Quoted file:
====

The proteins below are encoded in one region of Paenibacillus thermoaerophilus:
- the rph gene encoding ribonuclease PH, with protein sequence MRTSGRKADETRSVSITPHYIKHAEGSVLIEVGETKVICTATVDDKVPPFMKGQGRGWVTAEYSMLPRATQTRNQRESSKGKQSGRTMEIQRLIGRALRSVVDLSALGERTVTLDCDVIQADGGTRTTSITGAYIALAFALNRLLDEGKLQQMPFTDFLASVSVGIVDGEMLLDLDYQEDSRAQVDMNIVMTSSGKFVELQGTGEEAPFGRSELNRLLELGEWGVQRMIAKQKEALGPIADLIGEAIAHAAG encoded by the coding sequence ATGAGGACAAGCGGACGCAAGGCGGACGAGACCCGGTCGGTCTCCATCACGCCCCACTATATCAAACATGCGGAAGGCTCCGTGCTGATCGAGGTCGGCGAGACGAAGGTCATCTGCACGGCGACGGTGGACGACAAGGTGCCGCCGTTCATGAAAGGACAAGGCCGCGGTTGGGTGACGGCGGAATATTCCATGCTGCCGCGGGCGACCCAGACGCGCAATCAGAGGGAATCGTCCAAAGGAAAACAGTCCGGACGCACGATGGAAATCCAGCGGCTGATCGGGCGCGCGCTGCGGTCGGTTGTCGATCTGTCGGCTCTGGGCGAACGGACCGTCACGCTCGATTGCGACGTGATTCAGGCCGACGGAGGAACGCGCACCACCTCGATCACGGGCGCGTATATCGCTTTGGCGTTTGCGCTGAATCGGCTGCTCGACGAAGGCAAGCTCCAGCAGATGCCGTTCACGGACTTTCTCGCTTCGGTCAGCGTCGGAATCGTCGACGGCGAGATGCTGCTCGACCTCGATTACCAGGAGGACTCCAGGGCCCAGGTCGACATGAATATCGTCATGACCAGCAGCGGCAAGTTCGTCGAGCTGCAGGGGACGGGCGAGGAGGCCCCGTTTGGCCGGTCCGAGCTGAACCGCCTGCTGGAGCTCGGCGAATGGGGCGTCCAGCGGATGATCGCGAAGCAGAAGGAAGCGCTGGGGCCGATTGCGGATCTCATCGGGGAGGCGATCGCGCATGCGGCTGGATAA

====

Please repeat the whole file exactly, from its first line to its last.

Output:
The proteins below are encoded in one region of Paenibacillus thermoaerophilus:
- the rph gene encoding ribonuclease PH, with protein sequence MRTSGRKADETRSVSITPHYIKHAEGSVLIEVGETKVICTATVDDKVPPFMKGQGRGWVTAEYSMLPRATQTRNQRESSKGKQSGRTMEIQRLIGRALRSVVDLSALGERTVTLDCDVIQADGGTRTTSITGAYIALAFALNRLLDEGKLQQMPFTDFLASVSVGIVDGEMLLDLDYQEDSRAQVDMNIVMTSSGKFVELQGTGEEAPFGRSELNRLLELGEWGVQRMIAKQKEALGPIADLIGEAIAHAAG encoded by the coding sequence ATGAGGACAAGCGGACGCAAGGCGGACGAGACCCGGTCGGTCTCCATCACGCCCCACTATATCAAACATGCGGAAGGCTCCGTGCTGATCGAGGTCGGCGAGACGAAGGTCATCTGCACGGCGACGGTGGACGACAAGGTGCCGCCGTTCATGAAAGGACAAGGCCGCGGTTGGGTGACGGCGGAATATTCCATGCTGCCGCGGGCGACCCAGACGCGCAATCAGAGGGAATCGTCCAAAGGAAAACAGTCCGGACGCACGATGGAAATCCAGCGGCTGATCGGGCGCGCGCTGCGGTCGGTTGTCGATCTGTCGGCTCTGGGCGAACGGACCGTCACGCTCGATTGCGACGTGATTCAGGCCGACGGAGGAACGCGCACCACCTCGATCACGGGCGCGTATATCGCTTTGGCGTTTGCGCTGAATCGGCTGCTCGACGAAGGCAAGCTCCAGCAGATGCCGTTCACGGACTTTCTCGCTTCGGTCAGCGTCGGAATCGTCGACGGCGAGATGCTGCTCGACCTCGATTACCAGGAGGACTCCAGGGCCCAGGTCGACATGAATATCGTCATGACCAGCAGCGGCAAGTTCGTCGAGCTGCAGGGGACGGGCGAGGAGGCCCCGTTTGGCCGGTCCGAGCTGAACCGCCTGCTGGAGCTCGGCGAATGGGGCGTCCAGCGGATGATCGCGAAGCAGAAGGAAGCGCTGGGGCCGATTGCGGATCTCATCGGGGAGGCGATCGCGCATGCGGCTGGATAA